Review of Allan Pasco’s Nouvelles françaises du dix-neuvième siècle. Anthologie

Corry Cropper
Department of French and Italian
Brigham Young University

Nouvelles françaises du dix-neuvième siècle. Anthologie. Rockwood Press, Charlottesville, 2006. 487 pages. Textes établis, annotés, et présentés par Allan H. Pasco.

In an introductory essay to his anthology, Allan H. Pasco argues that even in the current era of cultural studies, genres and their definitions remain conceptually relevant for literary production and analysis.

At the very least, even loosely defining genres establishes a dominant order and allows for transgression and innovation. Without established norms in a genre Godard and Sollers, for example, could not have accomplished what they did since their artistic creations work to undermine the conventions of their art. “Nier l’existence d’un genre comme le roman revient à enlever à un Sollers l’opportunité d’attaquer la société bougeoise en minant l’une de ses catégories conceptuelles” (5).

But more importantly, generic definitions inflect a reader’s understanding or misunderstanding of a work. Reading fiction as non-fiction, for example, or prose as poetry will fundamentally alter the reader’s experience and subsequent interpretation of a text.

Pasco, therefore, offers the following working definition of the nouvelle, a definition designed to distinguish the nouvelle from other genres and provide a point of orientation for the genre’s readers: “Une nouvelle est une courte fiction littéraire écrite en prose” (6). From there Pasco examines each assertion of his definition, detailing their value and exposing their limits. At what point does fiction become journalism or history and when does a récit become artistic enough to be considered a nouvelle? What are the limits between poetry and fiction, when does rhythm supersede narration? And what constitutes short? Is it a certain number of words, a work that can be read in one sitting (Poe), or, more generally, a sense of unity in the nouvelle’s narration? In the end, Pasco is not interested in serving up the ultimate definition of the nouvelle. Rather, he wants his readers to be able to understand the debate, to think about what a genre is, what its limits are and how its definition (explicit or intuited) frames their reading experience. “Plus le lecteur dispose d’une connaissance étendue en matière de distinction des genres, plus il a de chances de mettre en œuvre un décryptage subtil du sens et des procédés” (18).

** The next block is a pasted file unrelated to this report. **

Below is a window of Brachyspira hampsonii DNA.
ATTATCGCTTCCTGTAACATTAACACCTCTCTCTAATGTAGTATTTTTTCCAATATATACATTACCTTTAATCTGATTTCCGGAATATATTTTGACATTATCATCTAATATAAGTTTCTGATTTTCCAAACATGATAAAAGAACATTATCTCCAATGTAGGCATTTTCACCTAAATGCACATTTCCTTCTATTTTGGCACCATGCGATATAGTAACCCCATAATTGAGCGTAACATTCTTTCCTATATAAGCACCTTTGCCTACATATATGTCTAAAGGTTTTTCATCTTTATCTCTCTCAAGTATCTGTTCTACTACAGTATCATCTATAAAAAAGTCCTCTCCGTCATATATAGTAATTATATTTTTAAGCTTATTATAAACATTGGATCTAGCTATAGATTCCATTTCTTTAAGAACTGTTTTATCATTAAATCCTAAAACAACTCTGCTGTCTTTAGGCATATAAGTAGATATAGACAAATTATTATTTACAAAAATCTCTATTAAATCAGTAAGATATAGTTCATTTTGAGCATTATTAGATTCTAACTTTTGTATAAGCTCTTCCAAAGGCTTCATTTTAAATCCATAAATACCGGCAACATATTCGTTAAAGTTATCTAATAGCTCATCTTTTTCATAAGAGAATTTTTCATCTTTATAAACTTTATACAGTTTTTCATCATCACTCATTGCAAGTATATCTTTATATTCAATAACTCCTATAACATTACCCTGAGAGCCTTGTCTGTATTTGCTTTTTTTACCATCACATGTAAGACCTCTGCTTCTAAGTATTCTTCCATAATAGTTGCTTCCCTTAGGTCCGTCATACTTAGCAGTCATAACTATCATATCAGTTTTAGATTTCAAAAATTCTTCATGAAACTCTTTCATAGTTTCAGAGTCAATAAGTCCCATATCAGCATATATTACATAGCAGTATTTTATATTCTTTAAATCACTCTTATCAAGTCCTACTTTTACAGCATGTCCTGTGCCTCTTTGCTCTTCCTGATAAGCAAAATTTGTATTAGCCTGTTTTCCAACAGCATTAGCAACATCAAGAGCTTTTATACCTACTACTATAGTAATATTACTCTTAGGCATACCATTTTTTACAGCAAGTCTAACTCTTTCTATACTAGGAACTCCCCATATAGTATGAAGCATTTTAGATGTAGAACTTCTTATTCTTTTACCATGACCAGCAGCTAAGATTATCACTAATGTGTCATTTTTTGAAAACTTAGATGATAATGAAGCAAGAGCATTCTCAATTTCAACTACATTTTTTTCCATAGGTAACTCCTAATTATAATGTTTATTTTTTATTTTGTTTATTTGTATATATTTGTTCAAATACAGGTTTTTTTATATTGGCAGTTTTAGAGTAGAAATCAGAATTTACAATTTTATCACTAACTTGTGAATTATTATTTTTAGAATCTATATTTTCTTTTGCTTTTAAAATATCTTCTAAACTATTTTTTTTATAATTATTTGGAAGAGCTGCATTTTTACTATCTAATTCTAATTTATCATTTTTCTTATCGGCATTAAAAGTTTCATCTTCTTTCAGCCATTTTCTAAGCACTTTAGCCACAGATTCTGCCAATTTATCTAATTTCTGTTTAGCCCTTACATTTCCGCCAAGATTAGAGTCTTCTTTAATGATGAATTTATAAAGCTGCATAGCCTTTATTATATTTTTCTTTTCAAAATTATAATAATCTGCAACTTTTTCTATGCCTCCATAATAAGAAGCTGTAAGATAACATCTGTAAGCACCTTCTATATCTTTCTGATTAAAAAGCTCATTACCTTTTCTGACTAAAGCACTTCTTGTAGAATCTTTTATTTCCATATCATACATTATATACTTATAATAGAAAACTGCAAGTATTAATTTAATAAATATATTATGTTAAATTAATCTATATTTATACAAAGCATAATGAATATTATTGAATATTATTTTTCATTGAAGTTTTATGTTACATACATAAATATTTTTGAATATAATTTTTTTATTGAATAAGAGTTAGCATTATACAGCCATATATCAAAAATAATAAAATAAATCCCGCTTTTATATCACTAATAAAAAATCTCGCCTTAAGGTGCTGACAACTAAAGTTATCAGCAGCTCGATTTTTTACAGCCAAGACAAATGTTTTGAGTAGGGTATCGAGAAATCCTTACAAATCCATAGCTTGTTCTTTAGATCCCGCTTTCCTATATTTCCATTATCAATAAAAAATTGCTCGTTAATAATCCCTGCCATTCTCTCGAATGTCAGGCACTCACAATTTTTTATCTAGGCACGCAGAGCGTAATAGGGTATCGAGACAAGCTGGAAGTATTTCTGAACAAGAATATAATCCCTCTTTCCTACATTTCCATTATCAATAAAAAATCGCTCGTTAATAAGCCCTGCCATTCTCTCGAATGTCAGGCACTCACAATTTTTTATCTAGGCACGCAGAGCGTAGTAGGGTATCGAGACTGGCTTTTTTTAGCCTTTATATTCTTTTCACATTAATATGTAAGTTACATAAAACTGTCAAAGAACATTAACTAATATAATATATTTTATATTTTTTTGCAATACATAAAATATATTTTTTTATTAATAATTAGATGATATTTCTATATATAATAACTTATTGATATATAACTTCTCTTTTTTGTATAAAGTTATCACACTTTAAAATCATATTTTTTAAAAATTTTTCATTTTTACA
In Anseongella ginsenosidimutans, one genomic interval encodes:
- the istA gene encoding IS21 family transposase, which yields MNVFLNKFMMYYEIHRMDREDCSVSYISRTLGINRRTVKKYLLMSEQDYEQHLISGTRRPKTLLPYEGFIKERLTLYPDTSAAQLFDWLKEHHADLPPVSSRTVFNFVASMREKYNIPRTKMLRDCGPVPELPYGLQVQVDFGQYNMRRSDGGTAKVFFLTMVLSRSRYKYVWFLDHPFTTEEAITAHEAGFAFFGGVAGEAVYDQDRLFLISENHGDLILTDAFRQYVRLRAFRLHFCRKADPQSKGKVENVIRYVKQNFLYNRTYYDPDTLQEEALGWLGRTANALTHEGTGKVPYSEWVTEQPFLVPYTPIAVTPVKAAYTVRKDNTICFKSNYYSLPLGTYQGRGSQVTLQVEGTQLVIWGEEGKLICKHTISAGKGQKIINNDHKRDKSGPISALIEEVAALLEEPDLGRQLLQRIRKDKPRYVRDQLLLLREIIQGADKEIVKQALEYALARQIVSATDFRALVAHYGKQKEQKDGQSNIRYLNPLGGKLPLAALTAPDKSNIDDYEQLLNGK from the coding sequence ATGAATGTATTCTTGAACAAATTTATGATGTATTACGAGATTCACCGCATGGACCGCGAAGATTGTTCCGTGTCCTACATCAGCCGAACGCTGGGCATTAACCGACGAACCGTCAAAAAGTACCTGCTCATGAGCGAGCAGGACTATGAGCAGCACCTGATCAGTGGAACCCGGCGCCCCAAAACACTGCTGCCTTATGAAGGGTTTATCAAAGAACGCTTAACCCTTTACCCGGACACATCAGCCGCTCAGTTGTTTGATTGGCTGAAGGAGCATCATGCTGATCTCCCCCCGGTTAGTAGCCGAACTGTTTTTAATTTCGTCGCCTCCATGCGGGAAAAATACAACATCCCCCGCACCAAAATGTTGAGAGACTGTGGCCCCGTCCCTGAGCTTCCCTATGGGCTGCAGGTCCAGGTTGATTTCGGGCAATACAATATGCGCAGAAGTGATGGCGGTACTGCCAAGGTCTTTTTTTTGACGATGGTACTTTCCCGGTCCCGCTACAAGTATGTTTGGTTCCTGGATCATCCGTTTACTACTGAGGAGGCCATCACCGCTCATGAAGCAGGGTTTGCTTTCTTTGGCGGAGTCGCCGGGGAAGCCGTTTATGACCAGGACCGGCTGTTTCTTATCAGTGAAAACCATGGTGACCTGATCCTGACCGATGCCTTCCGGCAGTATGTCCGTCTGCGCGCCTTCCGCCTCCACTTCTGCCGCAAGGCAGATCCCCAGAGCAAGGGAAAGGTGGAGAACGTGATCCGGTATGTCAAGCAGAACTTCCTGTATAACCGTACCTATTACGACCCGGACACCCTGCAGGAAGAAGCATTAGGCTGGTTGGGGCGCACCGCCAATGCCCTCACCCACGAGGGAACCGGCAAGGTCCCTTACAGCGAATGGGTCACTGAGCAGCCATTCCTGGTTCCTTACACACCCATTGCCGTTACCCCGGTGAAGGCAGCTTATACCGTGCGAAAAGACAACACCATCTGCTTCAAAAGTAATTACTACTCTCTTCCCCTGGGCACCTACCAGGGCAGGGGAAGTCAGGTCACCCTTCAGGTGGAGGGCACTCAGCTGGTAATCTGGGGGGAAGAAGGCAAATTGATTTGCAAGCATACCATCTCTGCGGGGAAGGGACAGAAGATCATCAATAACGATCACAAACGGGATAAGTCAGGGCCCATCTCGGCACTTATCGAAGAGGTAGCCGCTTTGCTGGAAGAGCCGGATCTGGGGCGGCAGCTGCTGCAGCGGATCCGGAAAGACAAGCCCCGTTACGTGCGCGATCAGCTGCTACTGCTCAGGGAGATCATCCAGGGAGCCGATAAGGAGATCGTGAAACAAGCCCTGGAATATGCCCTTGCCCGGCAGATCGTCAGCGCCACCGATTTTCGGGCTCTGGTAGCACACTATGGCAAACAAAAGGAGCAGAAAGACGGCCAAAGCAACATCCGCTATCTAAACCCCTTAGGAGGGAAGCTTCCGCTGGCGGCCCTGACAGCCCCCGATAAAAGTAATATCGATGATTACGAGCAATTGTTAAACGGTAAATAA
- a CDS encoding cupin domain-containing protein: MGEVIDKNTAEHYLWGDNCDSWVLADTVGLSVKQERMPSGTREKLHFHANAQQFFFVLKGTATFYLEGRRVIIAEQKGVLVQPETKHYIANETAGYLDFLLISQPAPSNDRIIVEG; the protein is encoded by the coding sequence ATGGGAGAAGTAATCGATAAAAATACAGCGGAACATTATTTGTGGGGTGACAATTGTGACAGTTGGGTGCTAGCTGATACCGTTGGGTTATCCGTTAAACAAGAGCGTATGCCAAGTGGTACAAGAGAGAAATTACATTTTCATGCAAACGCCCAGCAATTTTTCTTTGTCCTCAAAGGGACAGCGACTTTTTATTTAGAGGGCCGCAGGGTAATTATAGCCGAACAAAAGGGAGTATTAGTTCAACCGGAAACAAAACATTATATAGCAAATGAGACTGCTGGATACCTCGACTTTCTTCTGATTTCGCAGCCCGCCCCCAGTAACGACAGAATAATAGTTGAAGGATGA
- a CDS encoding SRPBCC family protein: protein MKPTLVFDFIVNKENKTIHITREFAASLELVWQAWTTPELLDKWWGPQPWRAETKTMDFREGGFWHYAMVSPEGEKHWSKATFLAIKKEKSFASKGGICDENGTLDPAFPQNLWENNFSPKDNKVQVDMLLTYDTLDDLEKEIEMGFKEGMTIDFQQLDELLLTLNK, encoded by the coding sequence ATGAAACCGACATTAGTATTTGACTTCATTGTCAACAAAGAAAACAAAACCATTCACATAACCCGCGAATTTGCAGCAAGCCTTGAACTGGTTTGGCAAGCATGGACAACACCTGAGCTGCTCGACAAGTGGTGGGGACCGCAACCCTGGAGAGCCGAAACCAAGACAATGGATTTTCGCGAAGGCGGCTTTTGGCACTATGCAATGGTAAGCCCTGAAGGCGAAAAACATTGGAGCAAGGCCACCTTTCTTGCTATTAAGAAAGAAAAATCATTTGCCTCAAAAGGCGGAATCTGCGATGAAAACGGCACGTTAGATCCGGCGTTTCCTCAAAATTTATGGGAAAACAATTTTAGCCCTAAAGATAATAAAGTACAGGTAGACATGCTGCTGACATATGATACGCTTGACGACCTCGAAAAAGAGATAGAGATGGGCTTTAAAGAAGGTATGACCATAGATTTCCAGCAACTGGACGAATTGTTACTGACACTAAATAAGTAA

Thanks in part to the demand for fiction in the growing newspaper industry, the nineteenth-century, Pasco argues, is the century during which the nouvellereached maturity. Judging by the works in this volume, he is certainly correct.

Perhaps the most lasting contribution of any anthology, for good or evil, lies in the choice of texts. Those left out risk marginalization, those included are often reexamined or rediscovered, as the case may be. Pasco does an admirable job in this department. He includes the obligatory, established masterpieces of the genre: “René,” “Carmen,” “Le Chef-d’œuvre inconnu,” “Un Coeur simple,” and “Le Horla.” In addition, he adds less studied works of canonical authors: Stendhal’s “Vanina Vanini,” Sand’s “Mouny-Robin,” and Zola’s “Madame Sourdis.” But authors less frequently read are also represented: Schwob, Denon, Rachilde, Villiers de l’Isle-Adam and Barbey d’Aurevilly. Women authors are also well represented. In addition to Sand and Rachilde, Pasco includes works by Desbordes-Valmore and Germaine de Staël.

The works of each author are preceded by both a brief biographical sketch and a selected bibliography that includes editions, biographies and studies that relate to the story or stories that follow. The biographical sketches serve to contexualize the works that follow and really should be read as the short works of analysis that they are. This anthology is particularly well suited for use as a text book in a senior seminar or graduate course focusing on the nouvelle. But Pasco’s anthology is also worthy of a broader public (academic or not) in that it includes many hard to find texts as well as excellent explanatory footnotes. The introductory essay, too, warrants attention from any scholar studying the evolution of criticism regarding the short story as a genre since it offers a good summary of what has come before and provides a well-reasoned argument of what a nouvelle is and why knowing it is important.

The anthology contains the following nouvelles:

Germaine de Staël: “Mirza”
Vivant Denon: “Point de lendemain”
Chateaubriand: “René”
Honoré de Balzac: “L’Auberge rouge,” “Le Colonel Chabert,” “Le Chef-d’œvre inconnu”
George Sand: “Mouny-Robin”
Stendhal: “Vanina Vanini”
Prosper Mérimée: “Carmen,” “Mateo Falcone,” “La Vénus d’Ille”
Marceline Desbordes-Valmore: “L’Inconnue”
Gustave Flaubert: “Un Cœur simple”
Victor Hugo: “Claude Gueux”
Guy de Maupassant: “Pierrot,” “Le Parapluie,” “La Folle,” “Le Horla”
Emile Zola: “Madame Sourdis”
Joris-Karl Huysmans: A vau l’eau
Jules Amédée Barbey d’Aurevilly
Auguste Villiers de l’Isle-Adam: “L’Enjeu,” “La Torture par l’espérance”
Rachilde: “La Dent,” “La Panthère”
Marcel Schwob: “Le Roi au masque d’or”


#Corry Cropper#Review of Allan Pasco's Nouvelles françaises du dix-neuvième siècle. Anthologie#Vol. 5 Issue 1 Fall 2006